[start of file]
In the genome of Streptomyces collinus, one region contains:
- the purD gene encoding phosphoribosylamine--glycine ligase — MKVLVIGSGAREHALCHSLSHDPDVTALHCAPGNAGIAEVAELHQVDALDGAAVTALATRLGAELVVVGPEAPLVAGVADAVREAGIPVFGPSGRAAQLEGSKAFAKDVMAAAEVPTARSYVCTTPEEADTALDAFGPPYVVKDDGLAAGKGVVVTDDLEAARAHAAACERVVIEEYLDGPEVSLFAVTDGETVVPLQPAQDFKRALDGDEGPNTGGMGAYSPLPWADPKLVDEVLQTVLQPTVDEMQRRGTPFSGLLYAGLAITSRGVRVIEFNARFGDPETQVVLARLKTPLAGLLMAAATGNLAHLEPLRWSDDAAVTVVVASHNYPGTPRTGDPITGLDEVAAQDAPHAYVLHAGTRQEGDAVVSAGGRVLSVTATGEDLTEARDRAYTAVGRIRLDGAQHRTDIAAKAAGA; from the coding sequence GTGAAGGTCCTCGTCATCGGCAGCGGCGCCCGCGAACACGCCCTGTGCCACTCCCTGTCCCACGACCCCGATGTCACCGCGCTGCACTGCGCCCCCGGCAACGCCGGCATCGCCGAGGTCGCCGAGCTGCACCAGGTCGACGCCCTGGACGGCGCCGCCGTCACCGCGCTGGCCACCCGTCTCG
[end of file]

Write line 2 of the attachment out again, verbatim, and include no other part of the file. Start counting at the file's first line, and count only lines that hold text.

- the purD gene encoding phosphoribosylamine--glycine ligase — MKVLVIGSGAREHALCHSLSHDPDVTALHCAPGNAGIAEVAELHQVDALDGAAVTALATRLGAELVVVGPEAPLVAGVADAVREAGIPVFGPSGRAAQLEGSKAFAKDVMAAAEVPTARSYVCTTPEEADTALDAFGPPYVVKDDGLAAGKGVVVTDDLEAARAHAAACERVVIEEYLDGPEVSLFAVTDGETVVPLQPAQDFKRALDGDEGPNTGGMGAYSPLPWADPKLVDEVLQTVLQPTVDEMQRRGTPFSGLLYAGLAITSRGVRVIEFNARFGDPETQVVLARLKTPLAGLLMAAATGNLAHLEPLRWSDDAAVTVVVASHNYPGTPRTGDPITGLDEVAAQDAPHAYVLHAGTRQEGDAVVSAGGRVLSVTATGEDLTEARDRAYTAVGRIRLDGAQHRTDIAAKAAGA; from the coding sequence GTGAAGGTCCTCGTCATCGGCAGCGGCGCCCGCGAACACGCCCTGTGCCACTCCCTGTCCCACGACCCCGATGTCACCGCGCTGCACTGCGCCCCCGGCAACGCCGGCATCGCCGAGGTCGCCGAGCTGCACCAGGTCGACGCCCTGGACGGCGCCGCCGTCACCGCGCTGGCCACCCGTCTCG